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Ed Cherry: Soul Tree

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Although he’s barely into his 60s, guitarist Ed Cherry has long been an old soul, keenly calibrated to the virtues of restraint. He played with Dizzy Gillespie (in ensembles from quartet to big band) for 14 years, and with leaders as disparate as Henry Threadgill and folksinger Tim Hardin. But he has a special affinity for organists. He played on three records with John Patton, delivered a tribute album to Jimmy Smith, The Spirits Speak, in 2001, and has now deployed different trios with organ and drums on his pair of discs for Posi-Tone. Soul Tree features organist Kyle Koehler and drummer Anwar Marshall.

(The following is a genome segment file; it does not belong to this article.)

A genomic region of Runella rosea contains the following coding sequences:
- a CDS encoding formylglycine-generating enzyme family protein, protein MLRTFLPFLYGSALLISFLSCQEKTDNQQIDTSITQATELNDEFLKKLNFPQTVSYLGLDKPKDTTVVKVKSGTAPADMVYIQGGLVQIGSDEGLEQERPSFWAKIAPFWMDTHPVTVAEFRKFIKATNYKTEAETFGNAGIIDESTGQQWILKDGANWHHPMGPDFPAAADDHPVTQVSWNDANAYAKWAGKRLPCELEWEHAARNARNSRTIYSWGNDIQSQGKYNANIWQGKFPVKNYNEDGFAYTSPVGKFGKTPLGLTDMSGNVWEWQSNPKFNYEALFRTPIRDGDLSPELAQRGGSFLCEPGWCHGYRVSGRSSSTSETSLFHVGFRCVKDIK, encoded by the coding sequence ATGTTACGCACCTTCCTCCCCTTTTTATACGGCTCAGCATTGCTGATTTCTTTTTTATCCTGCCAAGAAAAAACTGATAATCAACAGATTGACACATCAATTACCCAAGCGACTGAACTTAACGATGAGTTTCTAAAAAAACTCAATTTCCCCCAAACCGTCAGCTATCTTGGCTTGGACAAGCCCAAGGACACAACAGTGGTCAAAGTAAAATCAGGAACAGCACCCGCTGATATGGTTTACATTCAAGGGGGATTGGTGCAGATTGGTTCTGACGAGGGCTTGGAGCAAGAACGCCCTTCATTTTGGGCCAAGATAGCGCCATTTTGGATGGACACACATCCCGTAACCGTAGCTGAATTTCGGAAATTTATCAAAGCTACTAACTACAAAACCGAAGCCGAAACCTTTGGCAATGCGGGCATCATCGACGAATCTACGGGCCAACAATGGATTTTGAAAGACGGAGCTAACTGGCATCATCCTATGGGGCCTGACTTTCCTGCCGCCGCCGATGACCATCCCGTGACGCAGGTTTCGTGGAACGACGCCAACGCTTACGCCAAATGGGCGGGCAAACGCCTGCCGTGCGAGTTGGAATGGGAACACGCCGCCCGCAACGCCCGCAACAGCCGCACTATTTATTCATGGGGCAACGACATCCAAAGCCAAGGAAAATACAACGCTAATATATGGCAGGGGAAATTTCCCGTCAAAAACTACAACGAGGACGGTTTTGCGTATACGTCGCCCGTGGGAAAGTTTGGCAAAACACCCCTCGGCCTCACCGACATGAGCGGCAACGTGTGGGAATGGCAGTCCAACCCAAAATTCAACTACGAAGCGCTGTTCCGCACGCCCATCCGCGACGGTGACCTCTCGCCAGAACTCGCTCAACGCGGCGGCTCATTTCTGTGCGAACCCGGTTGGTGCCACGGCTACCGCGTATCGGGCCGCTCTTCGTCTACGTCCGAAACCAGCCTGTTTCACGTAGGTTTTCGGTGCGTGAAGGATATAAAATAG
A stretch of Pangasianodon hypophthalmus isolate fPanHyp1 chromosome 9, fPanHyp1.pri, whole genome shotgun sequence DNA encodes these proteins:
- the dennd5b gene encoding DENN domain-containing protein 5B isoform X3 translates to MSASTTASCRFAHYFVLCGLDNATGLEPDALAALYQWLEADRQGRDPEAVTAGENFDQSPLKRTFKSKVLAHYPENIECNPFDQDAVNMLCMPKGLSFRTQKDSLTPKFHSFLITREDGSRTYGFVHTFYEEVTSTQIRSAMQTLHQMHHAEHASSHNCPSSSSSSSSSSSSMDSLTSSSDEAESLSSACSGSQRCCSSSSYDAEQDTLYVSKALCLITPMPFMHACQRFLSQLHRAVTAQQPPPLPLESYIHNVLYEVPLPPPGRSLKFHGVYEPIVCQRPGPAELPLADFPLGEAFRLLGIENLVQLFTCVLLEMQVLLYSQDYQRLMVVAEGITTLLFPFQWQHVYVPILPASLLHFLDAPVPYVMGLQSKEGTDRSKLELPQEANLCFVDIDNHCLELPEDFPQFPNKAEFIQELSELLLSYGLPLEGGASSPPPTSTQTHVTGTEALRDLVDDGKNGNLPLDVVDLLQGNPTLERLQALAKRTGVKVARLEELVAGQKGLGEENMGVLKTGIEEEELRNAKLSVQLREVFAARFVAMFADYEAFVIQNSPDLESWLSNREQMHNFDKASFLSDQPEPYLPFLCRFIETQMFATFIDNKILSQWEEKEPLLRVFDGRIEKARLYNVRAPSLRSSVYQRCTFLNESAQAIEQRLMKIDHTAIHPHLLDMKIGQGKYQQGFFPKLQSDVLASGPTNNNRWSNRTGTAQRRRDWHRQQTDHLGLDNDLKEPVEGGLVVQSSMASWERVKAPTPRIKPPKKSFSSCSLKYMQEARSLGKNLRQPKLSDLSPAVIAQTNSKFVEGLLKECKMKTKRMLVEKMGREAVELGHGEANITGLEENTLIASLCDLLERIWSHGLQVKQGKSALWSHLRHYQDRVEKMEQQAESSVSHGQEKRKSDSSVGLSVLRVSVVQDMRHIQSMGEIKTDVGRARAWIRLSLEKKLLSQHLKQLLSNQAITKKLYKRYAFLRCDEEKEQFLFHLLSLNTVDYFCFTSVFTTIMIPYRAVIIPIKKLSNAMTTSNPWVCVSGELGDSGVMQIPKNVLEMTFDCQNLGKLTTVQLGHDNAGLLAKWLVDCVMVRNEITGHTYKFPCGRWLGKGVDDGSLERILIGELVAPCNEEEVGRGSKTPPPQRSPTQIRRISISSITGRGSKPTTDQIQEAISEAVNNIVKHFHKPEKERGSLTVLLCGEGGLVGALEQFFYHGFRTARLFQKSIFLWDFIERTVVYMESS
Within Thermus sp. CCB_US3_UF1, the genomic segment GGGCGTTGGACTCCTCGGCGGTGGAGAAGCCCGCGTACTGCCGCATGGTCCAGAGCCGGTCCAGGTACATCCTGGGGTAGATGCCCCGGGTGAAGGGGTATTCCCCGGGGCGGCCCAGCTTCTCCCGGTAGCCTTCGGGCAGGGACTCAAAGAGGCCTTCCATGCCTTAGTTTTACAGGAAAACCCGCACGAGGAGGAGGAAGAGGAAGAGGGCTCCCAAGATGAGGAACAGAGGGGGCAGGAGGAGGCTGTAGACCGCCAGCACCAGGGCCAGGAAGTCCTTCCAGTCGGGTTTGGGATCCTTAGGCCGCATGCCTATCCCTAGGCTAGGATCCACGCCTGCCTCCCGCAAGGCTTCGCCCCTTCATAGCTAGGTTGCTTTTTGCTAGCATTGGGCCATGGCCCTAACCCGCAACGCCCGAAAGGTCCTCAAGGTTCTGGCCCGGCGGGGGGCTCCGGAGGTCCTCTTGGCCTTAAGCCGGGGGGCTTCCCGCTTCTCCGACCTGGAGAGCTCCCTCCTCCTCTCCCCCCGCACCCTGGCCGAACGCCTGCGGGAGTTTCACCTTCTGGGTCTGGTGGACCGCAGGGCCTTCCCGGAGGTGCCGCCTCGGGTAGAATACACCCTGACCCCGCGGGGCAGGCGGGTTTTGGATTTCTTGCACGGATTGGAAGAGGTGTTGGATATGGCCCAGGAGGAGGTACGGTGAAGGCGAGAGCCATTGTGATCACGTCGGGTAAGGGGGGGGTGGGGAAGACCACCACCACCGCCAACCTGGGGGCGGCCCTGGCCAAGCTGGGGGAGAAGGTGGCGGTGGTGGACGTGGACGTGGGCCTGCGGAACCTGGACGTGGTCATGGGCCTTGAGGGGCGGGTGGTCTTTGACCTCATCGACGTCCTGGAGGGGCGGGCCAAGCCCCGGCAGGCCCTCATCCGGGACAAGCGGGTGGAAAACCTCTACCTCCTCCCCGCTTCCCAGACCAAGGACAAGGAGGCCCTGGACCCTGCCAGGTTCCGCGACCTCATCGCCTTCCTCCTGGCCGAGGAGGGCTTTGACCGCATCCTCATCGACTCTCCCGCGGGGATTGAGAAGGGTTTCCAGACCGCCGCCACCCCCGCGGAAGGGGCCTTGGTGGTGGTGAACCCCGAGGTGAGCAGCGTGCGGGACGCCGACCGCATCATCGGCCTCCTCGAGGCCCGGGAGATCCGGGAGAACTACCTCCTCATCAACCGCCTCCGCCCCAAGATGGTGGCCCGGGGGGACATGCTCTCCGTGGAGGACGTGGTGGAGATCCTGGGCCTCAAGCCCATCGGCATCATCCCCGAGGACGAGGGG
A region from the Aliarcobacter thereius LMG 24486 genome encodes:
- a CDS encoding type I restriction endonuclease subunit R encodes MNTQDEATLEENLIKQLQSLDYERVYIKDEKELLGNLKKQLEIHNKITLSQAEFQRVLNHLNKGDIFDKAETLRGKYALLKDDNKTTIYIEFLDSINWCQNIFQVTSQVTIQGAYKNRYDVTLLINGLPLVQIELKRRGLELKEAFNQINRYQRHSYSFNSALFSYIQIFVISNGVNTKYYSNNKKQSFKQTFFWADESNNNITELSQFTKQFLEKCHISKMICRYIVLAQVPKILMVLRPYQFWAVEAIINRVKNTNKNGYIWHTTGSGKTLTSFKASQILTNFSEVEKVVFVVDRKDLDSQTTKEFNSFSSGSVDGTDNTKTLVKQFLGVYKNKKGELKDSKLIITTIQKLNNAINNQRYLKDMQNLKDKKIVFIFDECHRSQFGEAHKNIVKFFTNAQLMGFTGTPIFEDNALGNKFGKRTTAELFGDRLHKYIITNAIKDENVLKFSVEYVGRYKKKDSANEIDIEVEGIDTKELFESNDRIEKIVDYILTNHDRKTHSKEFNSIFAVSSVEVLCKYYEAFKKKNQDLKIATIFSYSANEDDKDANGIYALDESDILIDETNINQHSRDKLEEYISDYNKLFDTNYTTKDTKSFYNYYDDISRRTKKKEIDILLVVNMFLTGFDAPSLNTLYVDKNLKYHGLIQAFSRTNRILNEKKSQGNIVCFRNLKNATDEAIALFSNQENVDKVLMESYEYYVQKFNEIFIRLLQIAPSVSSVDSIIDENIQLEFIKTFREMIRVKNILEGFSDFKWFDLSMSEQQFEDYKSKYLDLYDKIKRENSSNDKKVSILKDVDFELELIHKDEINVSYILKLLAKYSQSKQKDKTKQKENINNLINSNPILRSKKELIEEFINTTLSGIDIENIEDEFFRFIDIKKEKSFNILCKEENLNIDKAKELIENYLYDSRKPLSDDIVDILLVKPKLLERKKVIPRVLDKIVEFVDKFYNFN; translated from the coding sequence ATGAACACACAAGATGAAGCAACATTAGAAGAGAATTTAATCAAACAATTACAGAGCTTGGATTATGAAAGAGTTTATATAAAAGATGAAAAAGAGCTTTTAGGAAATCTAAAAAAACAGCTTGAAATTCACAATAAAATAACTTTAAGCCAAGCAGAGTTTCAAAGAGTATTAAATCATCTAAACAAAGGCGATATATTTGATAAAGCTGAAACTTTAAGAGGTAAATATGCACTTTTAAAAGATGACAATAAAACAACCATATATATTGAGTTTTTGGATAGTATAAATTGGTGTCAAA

The meat of the record involves a handful of emotionally evocative tracks by seasoned bop composers, tunes that are firmly in the canon but not quite standards. Cherry nails the subtle sway of Mal Waldron’s “Soul Eyes,” marinates sophisticated blues-funk in a manner reminiscent of Cornell Dupree on Jimmy Heath’s “A New Blue,” puts a wistful, gilded, Grant Green-like vibe into Harold Land’s “Ode to Angela” and combs the musical grounds of John Coltrane’s “Central Park West” more thoroughly than any other cut.

Some other tunes opt for more splash and less subtlety. The disc opens with “Let the Music Take Your Mind,” a high school flashback for Cherry in that it was a radio hit for Kool & the Gang in 1969 and covered a year later by Grant Green (clearly a formative influence), abetted by organist Ronnie Foster. Cherry’s own “Little Girl Big Girl” contains a delightful contrast between the guitarist’s bone-dry twang and Koehler’s stadium-friendly organ swirls. And Cherry, the consummate pro who constantly impresses the listener with the way he hones the rhythm in support of Koehler, finally cops to some sentimental indulgence on Dave Brubeck’s “In Your Own Sweet Way.”

Originally Published